I wish Mark Thomas still had his show on Channel 4. I miss his left wing take on life as well as his ability to expose and amplify the weaknesses of corporations and governments. Luckily he still writes books and apparently he still pops up on Radio 4, though I've yet to catch any of his shows.
The People's Manifesto is a short book published at the conclusion of Thomas' 2009 It's the Stupid Economy tour and a couple of radio shows. He toured the UK asking audiences what polities they'd like to see implemented, and held a vote at the end of each evening. A selection of the winning policies were published.
"4x4 drivers should be forced to drive everywhere off-road, even to Sainsburys."
"Anyone with a 4x4 in a city must also volunteer for the nearest mountain rescue service."
"Those in favour of ID cards should be banned from having curtains. Those with nothing to hide have nothing to fear."
"Goats are to be released on to the floor of the House of Commons (no more than four); MPs are forbidden from referring to them ever."
There's a lot of common sense in amongst the more random and surreal suggestions from the public. While understanding that the issue is complicated, I have a sympathy with the ten reasons to legalise drugs, though Thomas always finds a way to comically cut through the mature analysis.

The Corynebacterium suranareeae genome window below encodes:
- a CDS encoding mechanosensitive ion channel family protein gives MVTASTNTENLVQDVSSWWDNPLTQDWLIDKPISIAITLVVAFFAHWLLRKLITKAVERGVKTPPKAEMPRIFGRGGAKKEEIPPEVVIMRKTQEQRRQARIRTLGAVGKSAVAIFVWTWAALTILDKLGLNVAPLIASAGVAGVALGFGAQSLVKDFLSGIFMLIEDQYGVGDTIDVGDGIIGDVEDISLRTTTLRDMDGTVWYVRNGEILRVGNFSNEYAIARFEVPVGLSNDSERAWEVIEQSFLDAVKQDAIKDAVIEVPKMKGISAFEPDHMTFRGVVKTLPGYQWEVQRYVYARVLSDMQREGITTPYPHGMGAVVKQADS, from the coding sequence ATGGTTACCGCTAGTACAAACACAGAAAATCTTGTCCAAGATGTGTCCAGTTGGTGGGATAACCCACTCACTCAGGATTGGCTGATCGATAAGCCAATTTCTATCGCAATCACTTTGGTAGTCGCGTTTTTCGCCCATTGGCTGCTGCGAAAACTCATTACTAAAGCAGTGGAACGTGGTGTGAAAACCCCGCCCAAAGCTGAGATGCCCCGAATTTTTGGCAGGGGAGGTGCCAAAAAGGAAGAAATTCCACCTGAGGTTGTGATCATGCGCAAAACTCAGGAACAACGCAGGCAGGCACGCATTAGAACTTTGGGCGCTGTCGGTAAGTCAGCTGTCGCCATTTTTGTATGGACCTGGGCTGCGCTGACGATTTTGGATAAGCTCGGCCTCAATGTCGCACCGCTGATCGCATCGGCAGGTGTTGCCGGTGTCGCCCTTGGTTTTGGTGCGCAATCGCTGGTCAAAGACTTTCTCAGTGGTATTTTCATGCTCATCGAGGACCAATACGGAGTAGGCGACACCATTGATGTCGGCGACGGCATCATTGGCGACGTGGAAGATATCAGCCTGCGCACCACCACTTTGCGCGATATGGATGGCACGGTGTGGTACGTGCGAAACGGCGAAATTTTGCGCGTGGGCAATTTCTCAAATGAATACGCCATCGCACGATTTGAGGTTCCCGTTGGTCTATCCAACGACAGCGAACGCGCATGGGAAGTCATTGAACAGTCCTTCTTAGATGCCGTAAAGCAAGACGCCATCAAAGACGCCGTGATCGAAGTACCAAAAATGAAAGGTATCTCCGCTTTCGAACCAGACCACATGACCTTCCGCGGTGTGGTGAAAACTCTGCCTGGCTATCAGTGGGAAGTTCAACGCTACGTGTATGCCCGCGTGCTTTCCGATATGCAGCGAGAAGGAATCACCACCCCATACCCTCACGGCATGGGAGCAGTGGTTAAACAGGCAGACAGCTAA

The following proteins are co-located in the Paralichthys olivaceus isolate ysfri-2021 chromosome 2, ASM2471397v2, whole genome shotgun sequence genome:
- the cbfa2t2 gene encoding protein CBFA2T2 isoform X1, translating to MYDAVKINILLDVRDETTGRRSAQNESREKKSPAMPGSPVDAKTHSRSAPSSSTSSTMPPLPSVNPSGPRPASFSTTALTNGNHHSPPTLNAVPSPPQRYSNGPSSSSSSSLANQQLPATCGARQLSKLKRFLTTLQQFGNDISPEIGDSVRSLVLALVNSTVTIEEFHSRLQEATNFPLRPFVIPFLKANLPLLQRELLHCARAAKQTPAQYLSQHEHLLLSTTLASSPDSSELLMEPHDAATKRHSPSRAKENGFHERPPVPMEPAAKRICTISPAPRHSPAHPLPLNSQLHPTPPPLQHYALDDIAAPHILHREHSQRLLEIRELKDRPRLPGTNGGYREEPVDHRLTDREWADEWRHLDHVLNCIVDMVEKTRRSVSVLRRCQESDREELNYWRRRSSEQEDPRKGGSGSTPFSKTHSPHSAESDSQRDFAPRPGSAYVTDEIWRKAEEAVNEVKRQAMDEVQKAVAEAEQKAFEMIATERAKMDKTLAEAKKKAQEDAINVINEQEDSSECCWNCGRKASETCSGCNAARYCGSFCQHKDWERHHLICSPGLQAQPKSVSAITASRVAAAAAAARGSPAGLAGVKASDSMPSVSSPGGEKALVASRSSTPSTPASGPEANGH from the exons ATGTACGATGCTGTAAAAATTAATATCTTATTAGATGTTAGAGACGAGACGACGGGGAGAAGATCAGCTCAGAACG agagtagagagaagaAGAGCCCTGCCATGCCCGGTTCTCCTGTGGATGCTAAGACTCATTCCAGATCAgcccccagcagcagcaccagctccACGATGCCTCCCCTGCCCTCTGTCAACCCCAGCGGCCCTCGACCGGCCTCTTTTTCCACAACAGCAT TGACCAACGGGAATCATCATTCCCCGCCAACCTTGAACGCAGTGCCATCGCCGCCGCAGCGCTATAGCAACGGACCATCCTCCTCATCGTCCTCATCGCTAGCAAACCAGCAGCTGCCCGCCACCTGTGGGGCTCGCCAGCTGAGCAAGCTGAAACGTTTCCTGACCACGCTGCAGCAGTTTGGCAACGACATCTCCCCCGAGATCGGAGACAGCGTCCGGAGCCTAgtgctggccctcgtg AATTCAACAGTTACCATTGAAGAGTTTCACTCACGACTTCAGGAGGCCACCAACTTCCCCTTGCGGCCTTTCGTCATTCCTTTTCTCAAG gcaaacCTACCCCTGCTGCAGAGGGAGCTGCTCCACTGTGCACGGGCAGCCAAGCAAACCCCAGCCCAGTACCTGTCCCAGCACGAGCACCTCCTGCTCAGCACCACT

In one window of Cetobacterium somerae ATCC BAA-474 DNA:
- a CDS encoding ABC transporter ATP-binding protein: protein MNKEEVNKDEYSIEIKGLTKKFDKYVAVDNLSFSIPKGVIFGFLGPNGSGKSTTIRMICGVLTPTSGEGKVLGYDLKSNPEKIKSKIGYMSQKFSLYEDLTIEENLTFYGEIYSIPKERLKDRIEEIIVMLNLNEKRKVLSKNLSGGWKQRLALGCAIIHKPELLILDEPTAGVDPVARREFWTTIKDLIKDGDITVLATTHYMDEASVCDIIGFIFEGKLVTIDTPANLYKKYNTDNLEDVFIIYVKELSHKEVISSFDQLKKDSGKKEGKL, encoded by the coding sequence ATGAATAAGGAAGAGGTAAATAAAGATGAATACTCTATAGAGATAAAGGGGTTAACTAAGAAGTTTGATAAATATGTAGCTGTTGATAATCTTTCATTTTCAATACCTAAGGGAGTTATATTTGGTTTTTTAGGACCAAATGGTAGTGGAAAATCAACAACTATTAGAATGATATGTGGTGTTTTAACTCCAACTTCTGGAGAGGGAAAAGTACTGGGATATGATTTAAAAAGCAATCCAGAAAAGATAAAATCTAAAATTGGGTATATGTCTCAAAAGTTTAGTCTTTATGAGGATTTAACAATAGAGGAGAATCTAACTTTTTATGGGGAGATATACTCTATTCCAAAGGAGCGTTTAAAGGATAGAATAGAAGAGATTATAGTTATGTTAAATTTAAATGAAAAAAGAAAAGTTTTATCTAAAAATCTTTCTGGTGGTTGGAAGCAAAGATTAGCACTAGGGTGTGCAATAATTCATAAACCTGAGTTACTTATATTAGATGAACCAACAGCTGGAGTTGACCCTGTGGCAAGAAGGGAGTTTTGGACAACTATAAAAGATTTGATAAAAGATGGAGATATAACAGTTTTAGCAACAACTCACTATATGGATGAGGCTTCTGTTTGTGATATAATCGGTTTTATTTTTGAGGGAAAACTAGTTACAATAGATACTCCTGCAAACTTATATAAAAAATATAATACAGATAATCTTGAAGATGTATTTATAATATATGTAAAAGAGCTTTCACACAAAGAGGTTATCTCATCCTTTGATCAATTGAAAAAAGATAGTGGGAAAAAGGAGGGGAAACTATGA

"Illegal drugs are often impure ... cocaine is cut with baby milk powder, making life very difficult for liberals boycotting Nestle products."
The audiences had much to say about MPs.
"MPs should have no job other than that of MP ... There are few other jobs in the public sector where people are encouraged to moonlight as part of their job description. You don't see many teachers abandoning a class to give a speech for Swiss banking conglomerates, declaring, 'If all I did was teach you'd end up with very bland teachers.'"
The policy suggested and voted for by the Northern Ireland audience was a series one.
"To introduce the 1967 Abortion Act into Northern Ireland ... I confess to being shocked whem the Belfast audience voted for the policy ... Until then, I thought that Northern Ireland operated under the same rules as the rest of the UK. But no, the law that applies in Belfast is the 1861 Offences Against the Person Act, a statute that was created before women could even vote, let alone voice concerns over their reproductive rights. This law is so antiquated that Section 26 of the Act makes it an offence for a master or mistress to inadequately feed or clothe a servant."
Thomas goes on to explain reference Dawn Purvis' attempts to get the legislation introduced, and the other local party's opposition claiming that affording women reproductive rights would damage the peace process. He finishes with the observation that
"... the British government is willing to support the fight for abortion rights around the world [through the Department for International Development] - just not in Northern Ireland, the one place where they could make most progress really, really easily."
Another ethical manifesto policy came in the guise of
"The garment trade should print the age of the person who made each item in the label ... Perhaps surprisingly, 'cheap' doesn't always mean lowest standards: the 2009 report by Labour Behind the Label gave Gap and Primark a better write-up than Debenhams and John Lewis."
Since we're on the eve of a General Election, it's opportune to mention the policy suggestion
"To introduce 'None Of The Above' on ballot papers."
This would allow constituency elections to be re-run with "proper candidates" if the public disapproved of the selection, and it might help politicians and parties "to reconnect with the electorate in the prospect of losing to an empty chair".